PORT ANGELES — The Pennies for Quarters board has an idea that would give homeless veterans in and around Port Angeles a hand up and help them get back on their feet.
The plan is to build a community of 40 tiny houses, which are houses that are just a few hundred square feet, and offer a one-year transitional program as veterans get their feet back on the ground.
“It’s not going to be build tiny houses and let homeless vets live on there forever,” said Matthew Rainwater, board president. “It’s designed for the homeless veteran who no longer wants to be homeless, but needs a hand up.”
Pennies for Quarters is a new organization seeking nonprofit status for its efforts to help homeless veterans get back on their feet. In the name, the word “Pennies” refers to money or donations while “Quarters” refers to sleeping quarters.
The need in the Port Angeles community for a program like this is clear, he said.
Since 2014, the nonprofit Voices for Veterans has reported helping nearly 200 homeless veterans on the North Olympic Peninsula, including half a dozen children of homeless veterans, he said.
The Pennies for Quarters community would have the 40 tiny houses and a centralized community building, where veterans could do laundry, go to Alcoholics Anonymous meetings, socialize or use other services, Rainwater said.
The community would be both drug- and alcohol-free as veterans transition out of a transient lifestyle, he said.
“The goal is to get them in a position where they are able to be productive members of society, have those personal issues dealt with and get them back on their feet,” he said.
In addition to Rainwater, the Pennies For Quarters board consists of Debbie Spinks and Jerry Stewart.
Rainwater, who served in the U.S. Army for eight years and has a family full of veterans, said it has become his mission to help homeless veterans.
He said that after seeing how difficult it can be for veterans to get services they were promised from U.S. Department of Veterans Affairs, he decided he needed to do something himself.
He is working on getting Pennies for Quarters nonprofit status and raising money to make the effort a reality. Through a fiscal sponsor, Green Alliance for Veterans Education/Northwest Veterans Resource Center (GAVE), Pennies for Quarters is now able to accept tax-deductible donations, he said.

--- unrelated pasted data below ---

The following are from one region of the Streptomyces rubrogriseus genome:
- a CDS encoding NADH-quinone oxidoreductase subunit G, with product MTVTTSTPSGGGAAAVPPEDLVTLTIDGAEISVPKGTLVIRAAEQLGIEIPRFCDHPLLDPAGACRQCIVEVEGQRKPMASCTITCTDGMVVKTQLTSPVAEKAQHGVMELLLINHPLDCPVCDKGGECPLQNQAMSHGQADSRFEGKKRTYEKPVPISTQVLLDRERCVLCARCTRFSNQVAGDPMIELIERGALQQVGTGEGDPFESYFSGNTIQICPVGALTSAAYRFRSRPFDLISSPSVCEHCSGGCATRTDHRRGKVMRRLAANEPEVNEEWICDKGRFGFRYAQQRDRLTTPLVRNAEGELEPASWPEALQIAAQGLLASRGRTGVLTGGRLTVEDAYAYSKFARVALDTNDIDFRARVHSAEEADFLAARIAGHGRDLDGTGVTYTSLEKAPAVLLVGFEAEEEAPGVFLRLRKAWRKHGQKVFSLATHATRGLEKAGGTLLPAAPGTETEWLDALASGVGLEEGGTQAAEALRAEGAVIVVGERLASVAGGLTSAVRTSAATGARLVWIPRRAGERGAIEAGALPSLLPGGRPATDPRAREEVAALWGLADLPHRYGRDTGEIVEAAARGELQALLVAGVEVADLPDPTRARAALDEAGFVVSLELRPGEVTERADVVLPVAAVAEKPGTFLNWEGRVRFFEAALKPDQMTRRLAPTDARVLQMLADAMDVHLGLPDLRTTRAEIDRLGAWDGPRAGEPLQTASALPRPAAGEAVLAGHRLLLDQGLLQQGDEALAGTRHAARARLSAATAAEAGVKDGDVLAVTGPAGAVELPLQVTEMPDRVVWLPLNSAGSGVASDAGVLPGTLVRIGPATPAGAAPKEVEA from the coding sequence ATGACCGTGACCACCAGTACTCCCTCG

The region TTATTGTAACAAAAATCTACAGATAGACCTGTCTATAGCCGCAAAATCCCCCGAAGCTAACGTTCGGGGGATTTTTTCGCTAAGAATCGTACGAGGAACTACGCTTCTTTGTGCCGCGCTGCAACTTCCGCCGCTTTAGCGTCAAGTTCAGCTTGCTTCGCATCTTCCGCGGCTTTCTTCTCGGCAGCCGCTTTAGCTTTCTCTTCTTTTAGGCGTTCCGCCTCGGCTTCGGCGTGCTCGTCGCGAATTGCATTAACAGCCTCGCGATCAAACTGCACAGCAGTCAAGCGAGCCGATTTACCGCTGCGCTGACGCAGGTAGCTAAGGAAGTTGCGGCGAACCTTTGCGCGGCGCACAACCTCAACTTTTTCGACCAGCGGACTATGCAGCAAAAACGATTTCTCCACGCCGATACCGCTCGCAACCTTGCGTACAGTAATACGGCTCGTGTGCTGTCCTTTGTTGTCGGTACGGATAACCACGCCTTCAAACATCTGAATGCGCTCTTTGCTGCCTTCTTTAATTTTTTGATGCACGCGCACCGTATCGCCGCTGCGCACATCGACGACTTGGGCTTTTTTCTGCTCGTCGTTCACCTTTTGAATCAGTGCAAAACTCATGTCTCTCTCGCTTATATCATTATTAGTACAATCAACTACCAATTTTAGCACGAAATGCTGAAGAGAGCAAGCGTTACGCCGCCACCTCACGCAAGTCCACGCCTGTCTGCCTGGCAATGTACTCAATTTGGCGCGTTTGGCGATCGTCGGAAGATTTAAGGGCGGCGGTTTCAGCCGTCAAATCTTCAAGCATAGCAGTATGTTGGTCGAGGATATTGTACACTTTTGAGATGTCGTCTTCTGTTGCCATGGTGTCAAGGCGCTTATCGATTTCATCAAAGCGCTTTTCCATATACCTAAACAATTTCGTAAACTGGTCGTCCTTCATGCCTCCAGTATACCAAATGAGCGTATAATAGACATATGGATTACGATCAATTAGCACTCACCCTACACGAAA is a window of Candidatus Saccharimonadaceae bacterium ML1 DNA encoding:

Donations need to be annotated for Pennies for Quarters or P4Q, he said.
Rainwater anticipates Pennies for Quarters will need upward of $1 million to create the community. That money would go toward building the houses and central building, acquiring land and paying for services.
The tiny houses would have beds, refrigerators, bathrooms, pretty much everything except a washer and dryer, he said. Each house would cost about $10,000.
Pennies for Quarters could pay several thousand dollars less per house, but the plan is to give veterans a nice place to live, Rainwater said.
“Our veterans deserve more than cheap,” Rainwater said. “Our veterans were willing to die for us and our federal government has turned its back on them.”
He’s seen support from elected officials in Clallam County, including County Commissioner Bill Beach and former commissioner Randy Johnson, who is currently winning his race for Clallam County commissioner, and from housing and behavioral health organizations, he said.
City and county planning officials have told Rainwater to keep them up-to-date once the organization finds suitable land to see if it will work, he said.
He anticipates Pennies For Quarters would need about 6 acres of land if it were in Port Angeles or up to 9 acres in the county, due to additional infrastructure needs.
Rainwater hopes to have a groundbreaking for the project in the spring, with the first 10 houses finished by the end of 2017.
He is set to give a presentation on the project at the Port Angeles Business Association meeting at 7:30 a.m. Nov. 22 at Joshua’s Restaurant, 113 S. Del Guzzi Drive in Port Angeles.
Reporter Jesse Major can be reached at 360-452-2345, ext. 56250, or at firstname.lastname@example.org.